8) It's ok to tell Jim you wish he'd been part of the package. It's OK to insist he be contracted by the GC to remove and replace this sh!tty tile job. At NO EXTRA COST TO YOU, right?
9) remember they SCREWED UP.

I"m sure by now you've take a breath and the shakes are abating. Now, hunker down and get mean. Sometimes it's OK to be mad when people are (forgive me, this is my STBX GC husband channeling:) peeing on you and telling you it's raining.

We're here with you, hunny bun. SCREW that.

(Damn I'm good with a few glasses of wine. Hold on. Gimme a steak knife. Brain surgery is in order. Hold still, I swear it won't hurt a bit. OH, it's a GC sterilization? Ohhh... gimme that butter knife. I swear...)

    Bookmark   September 13, 2012 at 8:16PM
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berardmr: I was about to write the same sentiments that CEFreeman just expressed. It is a total bummer that you have to go thru this at all !!
But dig your heels in, take heed, try and remain calm, and like #1) says HOLD FIRM.
You WILL get thru this experience and you will be stronger for it. There is power in numbers and I think the word is strong here at GW. We will support you thru this in any way we can.

    Bookmark   September 13, 2012 at 8:25PM
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When we built this house in 2005 my tile guys did a great job on the tile in the whole house. Plain old normal tile.

Then it came time for the master bathroom. They had never laid rectified tile. The son laid the tile too quickly and with a less than perfect subfloor. It was bad, like yours and had to be totally torn out. Lip page like that can not be repaired by replacing an occasional tile, because when you fix one tile is creates lip page somewhere else. At least that's what I was told.

I feel for you.

    Bookmark   September 13, 2012 at 8:41PM
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Thanks for your support. It helps to know that I'm not unreasonable in my objection.

The lip inside the blue tape is the one that almost took me down. I'm too old for hop scotch, lol.

    Bookmark   September 13, 2012 at 8:49PM
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OMG! That it absolutely terrible!!! I would be tripping all of the time on those tiles!
Hang in there and get it fixed right!
And stay with mom if she is walking in the kitchen!!!

    Bookmark   September 13, 2012 at 8:51PM
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That looks horrible. Is the 12 x 24 tile laid out in a brick pattern? What does the manufacturer say about doing a brick pattern in that size? It is probably not recommended because you will get lippage. The lippage is unacceptable, just realize when you get it redone, you probably need to go with a different pattern, such as a 1/3 stagger.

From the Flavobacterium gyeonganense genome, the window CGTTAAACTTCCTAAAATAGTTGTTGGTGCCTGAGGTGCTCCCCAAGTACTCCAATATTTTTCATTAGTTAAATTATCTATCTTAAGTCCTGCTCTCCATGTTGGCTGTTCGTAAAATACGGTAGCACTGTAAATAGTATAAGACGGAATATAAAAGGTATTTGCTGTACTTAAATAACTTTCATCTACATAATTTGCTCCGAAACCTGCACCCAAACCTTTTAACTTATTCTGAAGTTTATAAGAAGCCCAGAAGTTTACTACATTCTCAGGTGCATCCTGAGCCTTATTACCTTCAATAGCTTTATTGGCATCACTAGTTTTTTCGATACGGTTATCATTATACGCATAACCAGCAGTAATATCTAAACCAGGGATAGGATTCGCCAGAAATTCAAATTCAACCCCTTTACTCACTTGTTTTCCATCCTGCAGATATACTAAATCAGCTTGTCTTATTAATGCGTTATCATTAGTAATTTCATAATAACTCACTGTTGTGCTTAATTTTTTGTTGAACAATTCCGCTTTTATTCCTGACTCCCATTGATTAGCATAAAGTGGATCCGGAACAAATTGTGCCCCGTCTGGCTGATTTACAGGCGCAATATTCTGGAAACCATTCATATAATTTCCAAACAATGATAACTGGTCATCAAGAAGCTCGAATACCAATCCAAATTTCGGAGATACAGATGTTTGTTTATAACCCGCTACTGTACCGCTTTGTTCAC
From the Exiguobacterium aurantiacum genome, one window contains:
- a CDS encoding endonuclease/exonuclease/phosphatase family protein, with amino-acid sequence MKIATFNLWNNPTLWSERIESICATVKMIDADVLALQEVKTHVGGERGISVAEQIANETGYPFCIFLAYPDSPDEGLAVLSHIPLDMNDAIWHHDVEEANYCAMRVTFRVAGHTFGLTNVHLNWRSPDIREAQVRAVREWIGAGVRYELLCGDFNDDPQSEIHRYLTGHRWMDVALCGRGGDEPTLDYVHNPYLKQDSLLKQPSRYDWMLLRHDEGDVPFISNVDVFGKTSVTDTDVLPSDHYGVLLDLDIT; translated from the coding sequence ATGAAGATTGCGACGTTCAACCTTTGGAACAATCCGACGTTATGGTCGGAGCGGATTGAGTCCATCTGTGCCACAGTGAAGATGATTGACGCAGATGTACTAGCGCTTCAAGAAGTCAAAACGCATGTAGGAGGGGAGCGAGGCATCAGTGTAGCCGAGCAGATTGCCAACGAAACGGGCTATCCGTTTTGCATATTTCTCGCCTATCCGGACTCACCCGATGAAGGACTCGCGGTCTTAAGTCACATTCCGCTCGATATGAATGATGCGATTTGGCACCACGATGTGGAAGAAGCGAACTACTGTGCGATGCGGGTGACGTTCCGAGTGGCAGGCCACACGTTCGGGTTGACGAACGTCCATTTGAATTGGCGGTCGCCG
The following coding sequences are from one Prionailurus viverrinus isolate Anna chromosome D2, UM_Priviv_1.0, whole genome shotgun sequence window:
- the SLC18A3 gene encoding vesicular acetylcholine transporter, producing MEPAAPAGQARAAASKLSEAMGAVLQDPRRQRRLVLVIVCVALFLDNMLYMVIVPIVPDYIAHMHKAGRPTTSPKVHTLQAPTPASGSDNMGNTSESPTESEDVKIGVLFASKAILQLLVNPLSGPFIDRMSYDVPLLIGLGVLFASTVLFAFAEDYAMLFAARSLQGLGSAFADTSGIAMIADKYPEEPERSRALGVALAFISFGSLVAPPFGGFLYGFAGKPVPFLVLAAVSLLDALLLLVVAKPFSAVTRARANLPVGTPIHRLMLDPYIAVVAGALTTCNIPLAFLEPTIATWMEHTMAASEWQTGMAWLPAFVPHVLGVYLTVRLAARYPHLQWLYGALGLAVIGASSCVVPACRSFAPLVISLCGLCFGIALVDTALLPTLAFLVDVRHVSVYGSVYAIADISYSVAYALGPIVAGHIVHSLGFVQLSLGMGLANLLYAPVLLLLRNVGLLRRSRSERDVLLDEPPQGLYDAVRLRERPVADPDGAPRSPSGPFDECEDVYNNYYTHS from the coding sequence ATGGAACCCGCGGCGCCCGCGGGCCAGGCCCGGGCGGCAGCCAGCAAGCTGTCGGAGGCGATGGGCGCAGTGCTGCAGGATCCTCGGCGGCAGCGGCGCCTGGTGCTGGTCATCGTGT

Bookmark   September 13, 2012 at 11:04PM
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Oh my gosh! What an awful job!! The good news is that it is so bad that your GC doesn't have a leg to stand (or trip!) on. You're totally in the right and this needs to be fixed. The company company you got this package deal from should be falling all over themselves apologizing and doing everything they can to make it right. You poor thing! Hang in there! You are in the right!

    Bookmark   September 14, 2012 at 1:20AM
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Terrible job!!
I've got 12x24 rectified going in right now in our master bath and theyre as smooth and perfect as if it were one solid sheet of material.
The tile layer is taking forever to do it but that's part of doing good work! One whole day was distract and layout. We're on day two of laying and still not finished.
Rectified and tight joints take time as you can't make up for discrepancies with a sloping grout joint.

    Bookmark   September 14, 2012 at 1:53AM
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Is it possible that it's the TILE? It looks to me like they all swoop up on the ends.

Been through MOST of the GC BS, so I understand......

Good luck!


    Bookmark   September 14, 2012 at 8:10AM
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As Bee suggested, I emailed Bill Vincent (the resident GW tile expert). Here is his response. (phone# removed).

I concur with your tile guy. Nevermind tripping-- with an edge sticking up like what you show in the pic, someone could rip their foot open on the corner. It's WAY past TCNA (Tile Council of North America) specs, and you have every right to complain to whomever you write the checks to, and that crap nees to roll downhill until it hits the people responsible. No matter what-- that's inacceptable. If someone doesn't like what I'm saying, they can talk to me about it. (***) ***-**** during working hours.

    Bookmark   September 14, 2012 at 8:10AM
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You poor thing. Incompetence is getting to be the norm followed by major hassle and upset. People have no pride of skill anymore it seems or honor! Has the contracting company seen these pictures? Oh my dear...big ((((hugs))))

I will be thinking of you sweet one and will say a little prayer for you, your MIL and husband, too.

    Bookmark   September 14, 2012 at 8:42AM
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I concur with everyone elses posts. That tile job is a travesty and your GC should be ashamed to have his name associated with that work.

I would also threaten to contact your local Better Business Bureau with your complaint. I have found that to be a great bargaining tool in the past.

Good luck to you.

    Bookmark   September 14, 2012 at 9:06AM
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modern life interiors